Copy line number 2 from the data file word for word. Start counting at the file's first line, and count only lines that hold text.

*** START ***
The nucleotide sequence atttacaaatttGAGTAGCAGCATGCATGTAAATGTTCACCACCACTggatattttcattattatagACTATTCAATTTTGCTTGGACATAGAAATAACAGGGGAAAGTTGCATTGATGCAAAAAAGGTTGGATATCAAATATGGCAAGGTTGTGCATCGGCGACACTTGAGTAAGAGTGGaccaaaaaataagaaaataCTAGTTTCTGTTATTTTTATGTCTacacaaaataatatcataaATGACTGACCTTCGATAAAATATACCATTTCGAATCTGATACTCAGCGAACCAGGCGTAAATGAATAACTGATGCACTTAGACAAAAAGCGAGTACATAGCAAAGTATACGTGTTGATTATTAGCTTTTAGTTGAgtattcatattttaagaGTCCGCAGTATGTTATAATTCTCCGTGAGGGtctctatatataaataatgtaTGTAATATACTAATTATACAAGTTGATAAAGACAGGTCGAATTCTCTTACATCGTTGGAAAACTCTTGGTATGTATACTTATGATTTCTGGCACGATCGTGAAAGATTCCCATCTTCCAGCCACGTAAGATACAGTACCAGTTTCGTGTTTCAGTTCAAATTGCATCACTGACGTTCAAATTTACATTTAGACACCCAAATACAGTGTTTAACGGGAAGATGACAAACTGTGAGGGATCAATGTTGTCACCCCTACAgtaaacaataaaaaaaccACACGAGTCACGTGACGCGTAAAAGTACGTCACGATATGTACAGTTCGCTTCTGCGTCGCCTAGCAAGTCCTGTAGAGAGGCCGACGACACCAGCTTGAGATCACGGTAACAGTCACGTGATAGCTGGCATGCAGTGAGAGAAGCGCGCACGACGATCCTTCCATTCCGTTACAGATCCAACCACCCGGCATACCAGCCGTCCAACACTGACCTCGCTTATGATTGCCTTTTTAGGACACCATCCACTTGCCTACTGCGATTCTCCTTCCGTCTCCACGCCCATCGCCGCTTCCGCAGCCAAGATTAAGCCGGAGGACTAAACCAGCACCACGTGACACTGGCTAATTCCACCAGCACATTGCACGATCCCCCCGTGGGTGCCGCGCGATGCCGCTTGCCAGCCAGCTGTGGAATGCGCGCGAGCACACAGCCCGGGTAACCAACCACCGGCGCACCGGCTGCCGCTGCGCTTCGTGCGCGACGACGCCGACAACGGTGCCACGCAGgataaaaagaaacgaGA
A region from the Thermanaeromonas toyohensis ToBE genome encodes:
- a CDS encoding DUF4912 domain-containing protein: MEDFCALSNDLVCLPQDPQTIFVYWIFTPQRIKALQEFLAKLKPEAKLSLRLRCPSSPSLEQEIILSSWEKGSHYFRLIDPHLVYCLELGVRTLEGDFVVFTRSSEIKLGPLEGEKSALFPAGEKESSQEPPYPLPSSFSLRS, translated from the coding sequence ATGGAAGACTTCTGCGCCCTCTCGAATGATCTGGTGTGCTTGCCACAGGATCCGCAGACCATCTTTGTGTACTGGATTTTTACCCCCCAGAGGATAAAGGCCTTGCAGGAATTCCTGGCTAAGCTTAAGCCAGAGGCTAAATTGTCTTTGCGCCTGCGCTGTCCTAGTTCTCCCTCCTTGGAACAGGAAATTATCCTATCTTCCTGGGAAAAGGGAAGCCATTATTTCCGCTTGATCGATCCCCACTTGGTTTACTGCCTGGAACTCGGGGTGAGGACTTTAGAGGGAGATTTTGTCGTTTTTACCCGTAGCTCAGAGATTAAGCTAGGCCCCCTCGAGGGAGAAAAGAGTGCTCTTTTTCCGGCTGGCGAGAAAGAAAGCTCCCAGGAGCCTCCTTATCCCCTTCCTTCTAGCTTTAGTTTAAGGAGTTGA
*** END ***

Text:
A region from the Thermanaeromonas toyohensis ToBE genome encodes: